Construction at the Dwight D. Eisenhower Library in Abilene, Kansas, doubled the size of the museum. Mrs. Eisenhower attended the dedication October 14, 1971, as did former President and Mrs. Lyndon Johnson. Robert Finch represented President Nixon. Meanwhile, John S. D. Eisenhower headed a committee which established guidelines for reviewing and opening President Eisenhower's papers at the library.
Despite the lack of a permanent building, the Kennedy Library expanded its activities in its temporary headquarters at Waltham, Massachusetts. The library director met with historians and archivists in the area to hear their suggestions for the future library building and programs. To commemorate the fifty-fifth anniversary of President Kennedy's birth, the library opened an exhibit of documents and photographs in the Federal Building in Boston on May 19, 1972.
On January 23, 1973, the late President Lyndon B. Johnson lay in state in the Johnson Library. The first segment of the holdings of the library,250,000 papers about education-were opened January 25, 1972. A symposium on civil rights was held at the library December 11-12 to mark the opening of six hundred linear feet of civil rights papers.
At the White House a small unit was engaged in identifying and assembling papers and other historical materials for the future Richard Nixon Library. An oral history project related to the early life of President Nixon was sponsored by the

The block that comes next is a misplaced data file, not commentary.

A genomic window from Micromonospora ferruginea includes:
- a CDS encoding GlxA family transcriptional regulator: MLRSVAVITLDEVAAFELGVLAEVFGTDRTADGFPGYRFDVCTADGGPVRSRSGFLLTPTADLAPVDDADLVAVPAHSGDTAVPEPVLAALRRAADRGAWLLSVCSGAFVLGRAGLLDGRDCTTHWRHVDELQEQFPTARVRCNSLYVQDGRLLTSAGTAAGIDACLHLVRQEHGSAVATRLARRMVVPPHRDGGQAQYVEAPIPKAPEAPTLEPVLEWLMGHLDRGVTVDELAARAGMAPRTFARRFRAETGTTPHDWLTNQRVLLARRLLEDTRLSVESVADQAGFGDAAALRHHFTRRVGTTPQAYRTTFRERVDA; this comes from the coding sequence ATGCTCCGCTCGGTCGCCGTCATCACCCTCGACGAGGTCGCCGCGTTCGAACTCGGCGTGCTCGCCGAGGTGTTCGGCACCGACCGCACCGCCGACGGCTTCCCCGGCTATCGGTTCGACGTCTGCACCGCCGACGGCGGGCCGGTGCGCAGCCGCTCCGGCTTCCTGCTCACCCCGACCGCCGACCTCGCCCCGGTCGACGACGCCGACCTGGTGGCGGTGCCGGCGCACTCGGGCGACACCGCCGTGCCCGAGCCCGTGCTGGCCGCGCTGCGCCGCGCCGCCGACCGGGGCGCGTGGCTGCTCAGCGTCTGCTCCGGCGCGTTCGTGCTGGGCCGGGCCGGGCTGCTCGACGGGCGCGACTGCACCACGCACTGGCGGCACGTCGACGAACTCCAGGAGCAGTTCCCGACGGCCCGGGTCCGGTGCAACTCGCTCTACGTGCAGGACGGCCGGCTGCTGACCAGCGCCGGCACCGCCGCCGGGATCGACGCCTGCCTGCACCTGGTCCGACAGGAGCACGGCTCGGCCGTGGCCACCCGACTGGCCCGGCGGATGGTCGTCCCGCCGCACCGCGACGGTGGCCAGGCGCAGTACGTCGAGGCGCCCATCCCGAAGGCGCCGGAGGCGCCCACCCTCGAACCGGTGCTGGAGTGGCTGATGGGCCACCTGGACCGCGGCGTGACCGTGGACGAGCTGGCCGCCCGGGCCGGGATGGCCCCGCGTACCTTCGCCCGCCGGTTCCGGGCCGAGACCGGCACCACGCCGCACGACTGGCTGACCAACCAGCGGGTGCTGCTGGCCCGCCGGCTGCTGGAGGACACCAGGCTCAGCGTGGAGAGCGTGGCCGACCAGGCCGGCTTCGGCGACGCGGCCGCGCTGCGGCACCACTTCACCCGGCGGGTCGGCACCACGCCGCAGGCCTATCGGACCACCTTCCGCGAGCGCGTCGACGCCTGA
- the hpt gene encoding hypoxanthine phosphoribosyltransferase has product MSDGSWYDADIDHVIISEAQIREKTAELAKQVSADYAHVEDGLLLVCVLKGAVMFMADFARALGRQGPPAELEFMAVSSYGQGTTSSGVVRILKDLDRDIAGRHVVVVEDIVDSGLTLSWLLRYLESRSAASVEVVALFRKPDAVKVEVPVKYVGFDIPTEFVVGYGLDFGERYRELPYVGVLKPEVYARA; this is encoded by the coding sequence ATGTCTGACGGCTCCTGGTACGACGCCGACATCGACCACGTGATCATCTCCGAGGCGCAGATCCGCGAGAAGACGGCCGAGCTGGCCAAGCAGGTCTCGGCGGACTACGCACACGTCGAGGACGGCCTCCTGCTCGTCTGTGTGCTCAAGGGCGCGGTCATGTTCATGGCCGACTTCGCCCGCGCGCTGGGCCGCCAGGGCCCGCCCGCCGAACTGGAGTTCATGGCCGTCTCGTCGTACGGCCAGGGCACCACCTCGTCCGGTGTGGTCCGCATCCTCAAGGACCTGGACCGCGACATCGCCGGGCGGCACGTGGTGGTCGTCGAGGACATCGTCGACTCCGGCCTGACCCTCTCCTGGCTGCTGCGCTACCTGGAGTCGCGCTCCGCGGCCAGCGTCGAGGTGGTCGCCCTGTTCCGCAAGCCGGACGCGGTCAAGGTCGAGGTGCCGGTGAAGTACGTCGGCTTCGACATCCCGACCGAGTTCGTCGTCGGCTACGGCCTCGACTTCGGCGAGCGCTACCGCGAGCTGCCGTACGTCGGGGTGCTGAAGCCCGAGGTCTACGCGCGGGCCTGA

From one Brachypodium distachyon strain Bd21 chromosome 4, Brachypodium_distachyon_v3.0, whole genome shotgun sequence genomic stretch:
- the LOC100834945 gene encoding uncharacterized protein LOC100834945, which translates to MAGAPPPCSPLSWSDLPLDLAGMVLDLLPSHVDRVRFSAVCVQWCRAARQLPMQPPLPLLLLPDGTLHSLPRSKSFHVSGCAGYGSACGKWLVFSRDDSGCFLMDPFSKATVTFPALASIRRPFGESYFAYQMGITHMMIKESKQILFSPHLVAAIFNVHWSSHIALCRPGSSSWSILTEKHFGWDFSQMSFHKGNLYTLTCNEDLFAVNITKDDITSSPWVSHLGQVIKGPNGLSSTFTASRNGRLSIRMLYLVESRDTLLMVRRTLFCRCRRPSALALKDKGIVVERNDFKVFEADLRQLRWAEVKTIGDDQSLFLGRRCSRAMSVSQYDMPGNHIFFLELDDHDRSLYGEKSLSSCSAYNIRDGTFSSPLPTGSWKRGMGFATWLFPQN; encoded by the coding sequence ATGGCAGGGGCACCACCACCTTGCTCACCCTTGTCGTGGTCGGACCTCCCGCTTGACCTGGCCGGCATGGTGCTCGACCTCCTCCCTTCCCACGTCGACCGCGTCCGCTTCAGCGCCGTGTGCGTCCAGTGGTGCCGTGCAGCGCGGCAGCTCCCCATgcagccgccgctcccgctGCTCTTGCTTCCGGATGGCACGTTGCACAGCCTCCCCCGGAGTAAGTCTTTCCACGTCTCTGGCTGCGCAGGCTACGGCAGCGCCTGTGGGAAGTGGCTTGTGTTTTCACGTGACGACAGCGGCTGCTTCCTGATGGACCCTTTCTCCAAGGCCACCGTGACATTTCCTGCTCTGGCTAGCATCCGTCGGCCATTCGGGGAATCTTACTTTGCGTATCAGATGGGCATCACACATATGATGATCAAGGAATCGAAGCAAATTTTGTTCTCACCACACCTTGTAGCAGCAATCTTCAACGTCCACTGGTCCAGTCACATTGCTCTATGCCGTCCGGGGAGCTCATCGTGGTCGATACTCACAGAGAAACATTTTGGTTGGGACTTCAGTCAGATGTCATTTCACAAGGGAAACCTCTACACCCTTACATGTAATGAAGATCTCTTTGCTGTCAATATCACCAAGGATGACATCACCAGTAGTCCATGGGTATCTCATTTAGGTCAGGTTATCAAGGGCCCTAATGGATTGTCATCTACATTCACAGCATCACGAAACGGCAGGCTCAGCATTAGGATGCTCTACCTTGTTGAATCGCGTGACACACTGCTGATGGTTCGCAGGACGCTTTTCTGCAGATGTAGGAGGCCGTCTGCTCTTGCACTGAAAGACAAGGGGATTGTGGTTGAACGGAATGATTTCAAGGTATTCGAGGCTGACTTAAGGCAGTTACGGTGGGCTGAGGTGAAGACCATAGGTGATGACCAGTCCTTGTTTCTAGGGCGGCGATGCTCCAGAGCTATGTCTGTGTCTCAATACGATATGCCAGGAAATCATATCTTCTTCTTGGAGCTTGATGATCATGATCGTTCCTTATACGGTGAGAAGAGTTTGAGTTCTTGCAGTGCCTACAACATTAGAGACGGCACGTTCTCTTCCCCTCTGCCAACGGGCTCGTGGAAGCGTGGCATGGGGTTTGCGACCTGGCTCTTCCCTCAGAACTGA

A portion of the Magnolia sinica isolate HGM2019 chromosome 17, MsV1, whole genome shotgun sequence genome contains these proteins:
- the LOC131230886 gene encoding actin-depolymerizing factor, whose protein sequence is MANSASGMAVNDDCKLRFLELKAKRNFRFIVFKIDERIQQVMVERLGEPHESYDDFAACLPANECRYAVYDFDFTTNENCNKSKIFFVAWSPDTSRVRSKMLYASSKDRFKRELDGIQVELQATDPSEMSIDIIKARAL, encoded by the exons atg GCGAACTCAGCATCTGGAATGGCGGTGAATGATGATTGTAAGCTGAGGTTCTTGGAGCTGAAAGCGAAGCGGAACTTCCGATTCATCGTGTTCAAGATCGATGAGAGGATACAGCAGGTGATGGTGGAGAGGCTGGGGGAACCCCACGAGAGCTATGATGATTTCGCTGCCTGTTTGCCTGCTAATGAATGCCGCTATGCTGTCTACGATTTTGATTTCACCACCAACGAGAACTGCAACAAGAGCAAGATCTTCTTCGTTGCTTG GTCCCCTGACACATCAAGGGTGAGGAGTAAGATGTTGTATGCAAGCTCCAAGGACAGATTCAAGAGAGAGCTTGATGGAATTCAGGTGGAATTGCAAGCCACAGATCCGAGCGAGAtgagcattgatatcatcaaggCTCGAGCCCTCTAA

Paperwork management specialists who provide technical assistance at the request of other federal agencies on such things as mechanizing and automating paperworkhandling systems, establishing information retrieval systems, and improving reporting and information management systems handled 170 such requests during the year. The agencies served estimated costs of records operations were reduced by some $25 million through this professional records management aid.
With a new format and less cumbersome prose the daily Federal Register has been attracting more and more subscribers. Paid circulation climbed from eleven thousand to more than twenty-three thousand in fifteen months. Other publications of the Office of the Federal Register include the Weekly Compilation of Presidential Documents, Public Papers of the Presidents, U.S. Government Organization Manual, Guide to Record Retention Requirements, and slip laws.
Meanwhile, records managers who run the regional network of federal archives and records centers saved more than $13 million by moving records from high-cost to low-cost space. Transfers of records to the centers during the year cleared 968,200 square feet of office space, 246,900 square feet of storage space, 98,800 filing cabinets, 3,600 transfer cases, and 815,800 feet of shelving
Records centers disposed of 997,000 cubic feet of unneeded records, a new high. A center was opened at Dayton, Ohio, raising the total to fifteen. And the San Francisco center moved to a newly constructed facility at San Bruno, California.
The administrator of general services, on recommendations of the National Historical Publications Commission of which the archivist is chairman, granted $526,000 during the year to stimulate the publication of source materials of American history. The grants to twenty-eight universities, historical societies, and other nonprofit organizations support thirty-one letterpress and microfilm projects. Additionally, grants totaling $256,000 were made from the Ford Foundation fund given to the National Archives to support publication of the papers of Benjamin Franklin, Alexander Hamilton, Thomas Jefferson, James Madison, and the Adams family. Interest realized from the Ford Foundation fund provided five fellowships in advanced historical editing